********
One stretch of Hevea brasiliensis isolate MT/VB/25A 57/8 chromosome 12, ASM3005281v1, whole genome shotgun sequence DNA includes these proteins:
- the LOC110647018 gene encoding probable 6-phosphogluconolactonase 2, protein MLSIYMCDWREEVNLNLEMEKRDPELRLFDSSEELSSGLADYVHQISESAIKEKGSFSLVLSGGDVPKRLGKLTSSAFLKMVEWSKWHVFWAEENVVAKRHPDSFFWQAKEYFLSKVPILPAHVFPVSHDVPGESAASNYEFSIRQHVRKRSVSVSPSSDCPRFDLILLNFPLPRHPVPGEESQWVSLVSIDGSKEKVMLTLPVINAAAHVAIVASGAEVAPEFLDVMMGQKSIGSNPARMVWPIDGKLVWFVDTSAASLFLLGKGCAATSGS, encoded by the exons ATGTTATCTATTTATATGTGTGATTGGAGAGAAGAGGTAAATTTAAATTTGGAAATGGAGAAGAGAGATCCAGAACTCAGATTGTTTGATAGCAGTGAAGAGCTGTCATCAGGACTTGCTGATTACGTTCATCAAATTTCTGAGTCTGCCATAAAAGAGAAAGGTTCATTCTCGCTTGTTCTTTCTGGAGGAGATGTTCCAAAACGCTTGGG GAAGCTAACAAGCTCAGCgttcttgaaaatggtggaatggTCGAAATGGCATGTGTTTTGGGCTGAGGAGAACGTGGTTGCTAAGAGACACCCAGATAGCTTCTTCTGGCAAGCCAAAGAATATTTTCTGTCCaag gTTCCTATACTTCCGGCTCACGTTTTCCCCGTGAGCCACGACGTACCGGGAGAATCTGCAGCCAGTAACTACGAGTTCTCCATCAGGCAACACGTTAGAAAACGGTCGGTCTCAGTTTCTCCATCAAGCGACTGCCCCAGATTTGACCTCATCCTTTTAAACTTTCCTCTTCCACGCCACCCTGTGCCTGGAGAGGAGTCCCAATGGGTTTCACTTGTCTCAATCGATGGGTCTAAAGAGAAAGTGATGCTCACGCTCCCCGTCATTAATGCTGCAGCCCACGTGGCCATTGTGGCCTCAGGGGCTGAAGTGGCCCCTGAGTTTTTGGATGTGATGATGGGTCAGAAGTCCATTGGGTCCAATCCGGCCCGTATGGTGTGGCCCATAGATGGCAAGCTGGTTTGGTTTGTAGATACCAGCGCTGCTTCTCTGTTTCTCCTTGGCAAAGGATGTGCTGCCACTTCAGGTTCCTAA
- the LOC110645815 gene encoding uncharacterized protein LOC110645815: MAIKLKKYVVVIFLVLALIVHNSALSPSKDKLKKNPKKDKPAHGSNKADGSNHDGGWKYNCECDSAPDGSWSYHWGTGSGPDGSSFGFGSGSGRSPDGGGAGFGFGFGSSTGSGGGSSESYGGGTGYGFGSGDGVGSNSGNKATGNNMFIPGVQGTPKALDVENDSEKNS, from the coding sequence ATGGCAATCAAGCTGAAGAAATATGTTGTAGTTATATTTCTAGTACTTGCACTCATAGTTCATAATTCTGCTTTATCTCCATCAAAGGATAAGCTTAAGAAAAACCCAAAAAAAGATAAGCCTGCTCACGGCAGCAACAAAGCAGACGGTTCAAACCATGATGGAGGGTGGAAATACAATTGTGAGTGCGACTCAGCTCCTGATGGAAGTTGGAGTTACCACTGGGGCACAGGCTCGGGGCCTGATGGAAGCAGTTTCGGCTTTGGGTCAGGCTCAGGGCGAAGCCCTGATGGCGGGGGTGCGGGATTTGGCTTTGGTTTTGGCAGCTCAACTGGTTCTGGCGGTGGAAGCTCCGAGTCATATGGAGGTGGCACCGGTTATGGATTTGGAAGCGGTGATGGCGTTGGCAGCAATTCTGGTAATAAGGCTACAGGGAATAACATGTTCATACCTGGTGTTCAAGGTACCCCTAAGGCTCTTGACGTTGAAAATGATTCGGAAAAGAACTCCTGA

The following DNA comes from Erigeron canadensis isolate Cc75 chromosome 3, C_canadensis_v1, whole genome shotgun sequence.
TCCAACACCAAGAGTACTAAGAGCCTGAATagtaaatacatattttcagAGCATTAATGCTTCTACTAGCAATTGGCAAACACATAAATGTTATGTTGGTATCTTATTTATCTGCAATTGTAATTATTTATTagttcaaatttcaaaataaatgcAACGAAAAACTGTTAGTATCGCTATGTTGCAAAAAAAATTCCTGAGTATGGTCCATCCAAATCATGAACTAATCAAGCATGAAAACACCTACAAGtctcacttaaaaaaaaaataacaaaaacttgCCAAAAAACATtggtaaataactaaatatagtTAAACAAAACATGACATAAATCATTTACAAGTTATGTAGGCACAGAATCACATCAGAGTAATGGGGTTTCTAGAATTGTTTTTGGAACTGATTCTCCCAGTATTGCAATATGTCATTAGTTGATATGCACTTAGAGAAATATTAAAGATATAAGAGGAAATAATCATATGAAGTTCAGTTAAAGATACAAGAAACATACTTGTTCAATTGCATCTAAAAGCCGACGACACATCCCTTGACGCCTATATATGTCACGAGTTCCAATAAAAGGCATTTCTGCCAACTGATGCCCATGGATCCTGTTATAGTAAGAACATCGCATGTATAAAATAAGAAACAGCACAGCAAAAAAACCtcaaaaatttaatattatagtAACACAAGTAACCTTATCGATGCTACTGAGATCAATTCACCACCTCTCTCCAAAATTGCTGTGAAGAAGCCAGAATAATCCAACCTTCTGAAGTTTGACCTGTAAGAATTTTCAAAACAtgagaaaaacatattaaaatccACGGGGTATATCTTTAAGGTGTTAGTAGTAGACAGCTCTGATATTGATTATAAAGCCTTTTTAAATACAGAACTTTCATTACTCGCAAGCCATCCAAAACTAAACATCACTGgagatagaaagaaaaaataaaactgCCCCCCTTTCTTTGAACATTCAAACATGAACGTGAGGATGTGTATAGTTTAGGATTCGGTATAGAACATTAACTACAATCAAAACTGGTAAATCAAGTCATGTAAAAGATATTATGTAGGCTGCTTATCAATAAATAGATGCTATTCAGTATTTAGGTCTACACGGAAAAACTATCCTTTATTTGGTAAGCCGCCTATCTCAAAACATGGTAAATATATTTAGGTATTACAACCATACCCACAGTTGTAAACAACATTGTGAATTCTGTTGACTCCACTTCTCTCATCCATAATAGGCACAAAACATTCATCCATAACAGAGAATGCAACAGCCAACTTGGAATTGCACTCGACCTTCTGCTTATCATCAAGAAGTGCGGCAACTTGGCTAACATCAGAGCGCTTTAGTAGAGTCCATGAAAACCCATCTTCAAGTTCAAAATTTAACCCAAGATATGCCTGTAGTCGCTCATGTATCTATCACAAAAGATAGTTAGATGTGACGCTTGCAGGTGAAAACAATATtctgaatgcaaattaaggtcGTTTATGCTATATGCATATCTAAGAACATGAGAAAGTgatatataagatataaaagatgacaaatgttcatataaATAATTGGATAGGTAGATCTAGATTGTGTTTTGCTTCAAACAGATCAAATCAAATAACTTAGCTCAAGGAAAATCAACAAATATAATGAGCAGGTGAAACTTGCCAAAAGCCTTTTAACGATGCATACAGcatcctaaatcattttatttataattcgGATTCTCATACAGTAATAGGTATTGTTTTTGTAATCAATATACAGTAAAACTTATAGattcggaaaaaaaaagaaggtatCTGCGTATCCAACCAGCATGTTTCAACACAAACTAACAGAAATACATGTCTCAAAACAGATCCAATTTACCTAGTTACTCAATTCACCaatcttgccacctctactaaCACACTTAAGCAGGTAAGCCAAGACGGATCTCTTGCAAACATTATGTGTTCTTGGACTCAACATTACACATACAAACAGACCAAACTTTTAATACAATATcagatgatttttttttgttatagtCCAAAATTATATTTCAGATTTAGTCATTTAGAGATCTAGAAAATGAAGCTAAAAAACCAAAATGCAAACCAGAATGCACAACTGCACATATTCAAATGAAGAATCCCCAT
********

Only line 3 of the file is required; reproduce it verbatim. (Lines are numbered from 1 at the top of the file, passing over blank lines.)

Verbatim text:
- the LOC110645815 gene encoding uncharacterized protein LOC110645815: MAIKLKKYVVVIFLVLALIVHNSALSPSKDKLKKNPKKDKPAHGSNKADGSNHDGGWKYNCECDSAPDGSWSYHWGTGSGPDGSSFGFGSGSGRSPDGGGAGFGFGFGSSTGSGGGSSESYGGGTGYGFGSGDGVGSNSGNKATGNNMFIPGVQGTPKALDVENDSEKNS, from the coding sequence ATGGCAATCAAGCTGAAGAAATATGTTGTAGTTATATTTCTAGTACTTGCACTCATAGTTCATAATTCTGCTTTATCTCCATCAAAGGATAAGCTTAAGAAAAACCCAAAAAAAGATAAGCCTGCTCACGGCAGCAACAAAGCAGACGGTTCAAACCATGATGGAGGGTGGAAATACAATTGTGAGTGCGACTCAGCTCCTGATGGAAGTTGGAGTTACCACTGGGGCACAGGCTCGGGGCCTGATGGAAGCAGTTTCGGCTTTGGGTCAGGCTCAGGGCGAAGCCCTGATGGCGGGGGTGCGGGATTTGGCTTTGGTTTTGGCAGCTCAACTGGTTCTGGCGGTGGAAGCTCCGAGTCATATGGAGGTGGCACCGGTTATGGATTTGGAAGCGGTGATGGCGTTGGCAGCAATTCTGGTAATAAGGCTACAGGGAATAACATGTTCATACCTGGTGTTCAAGGTACCCCTAAGGCTCTTGACGTTGAAAATGATTCGGAAAAGAACTCCTGA